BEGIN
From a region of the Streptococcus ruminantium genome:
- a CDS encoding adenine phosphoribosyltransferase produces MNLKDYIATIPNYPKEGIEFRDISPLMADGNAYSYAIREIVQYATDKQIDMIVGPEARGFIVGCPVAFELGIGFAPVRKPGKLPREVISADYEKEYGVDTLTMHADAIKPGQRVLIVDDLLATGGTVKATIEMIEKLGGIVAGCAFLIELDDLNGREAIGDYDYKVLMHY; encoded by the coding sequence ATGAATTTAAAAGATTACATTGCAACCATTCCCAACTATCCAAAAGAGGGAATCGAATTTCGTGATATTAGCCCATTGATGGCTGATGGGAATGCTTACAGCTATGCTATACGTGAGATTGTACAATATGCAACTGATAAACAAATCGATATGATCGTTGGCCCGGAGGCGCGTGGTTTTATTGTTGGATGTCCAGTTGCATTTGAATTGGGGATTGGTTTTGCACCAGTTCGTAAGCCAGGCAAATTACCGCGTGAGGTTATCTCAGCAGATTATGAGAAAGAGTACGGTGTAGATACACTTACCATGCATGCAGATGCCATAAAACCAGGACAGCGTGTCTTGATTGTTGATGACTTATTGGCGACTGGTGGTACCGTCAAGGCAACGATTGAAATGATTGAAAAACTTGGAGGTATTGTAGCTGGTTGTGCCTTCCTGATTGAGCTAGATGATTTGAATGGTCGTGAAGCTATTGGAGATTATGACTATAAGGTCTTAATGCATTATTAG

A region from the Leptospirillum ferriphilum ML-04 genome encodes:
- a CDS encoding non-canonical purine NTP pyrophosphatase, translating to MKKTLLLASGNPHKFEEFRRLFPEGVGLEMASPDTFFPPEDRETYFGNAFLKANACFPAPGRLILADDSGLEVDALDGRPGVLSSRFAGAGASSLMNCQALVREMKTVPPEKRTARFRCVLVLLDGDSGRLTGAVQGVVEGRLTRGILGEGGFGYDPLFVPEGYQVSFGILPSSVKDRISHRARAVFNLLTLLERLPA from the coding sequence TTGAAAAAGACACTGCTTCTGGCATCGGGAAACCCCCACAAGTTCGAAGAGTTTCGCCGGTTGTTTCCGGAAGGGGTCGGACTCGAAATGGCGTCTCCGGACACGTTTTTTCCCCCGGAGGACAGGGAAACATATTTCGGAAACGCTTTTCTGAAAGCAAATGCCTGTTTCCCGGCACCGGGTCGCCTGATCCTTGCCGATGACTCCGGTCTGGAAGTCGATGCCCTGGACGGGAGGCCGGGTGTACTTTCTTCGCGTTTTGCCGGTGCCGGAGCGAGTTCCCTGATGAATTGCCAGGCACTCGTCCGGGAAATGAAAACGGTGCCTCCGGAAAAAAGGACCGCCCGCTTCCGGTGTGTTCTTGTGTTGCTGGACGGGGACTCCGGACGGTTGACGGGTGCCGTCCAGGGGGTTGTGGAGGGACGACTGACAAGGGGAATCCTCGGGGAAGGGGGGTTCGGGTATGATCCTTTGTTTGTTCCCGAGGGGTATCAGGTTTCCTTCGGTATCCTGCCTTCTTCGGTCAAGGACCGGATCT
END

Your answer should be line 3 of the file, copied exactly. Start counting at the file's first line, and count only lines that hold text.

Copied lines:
A region from the Leptospirillum ferriphilum ML-04 genome encodes: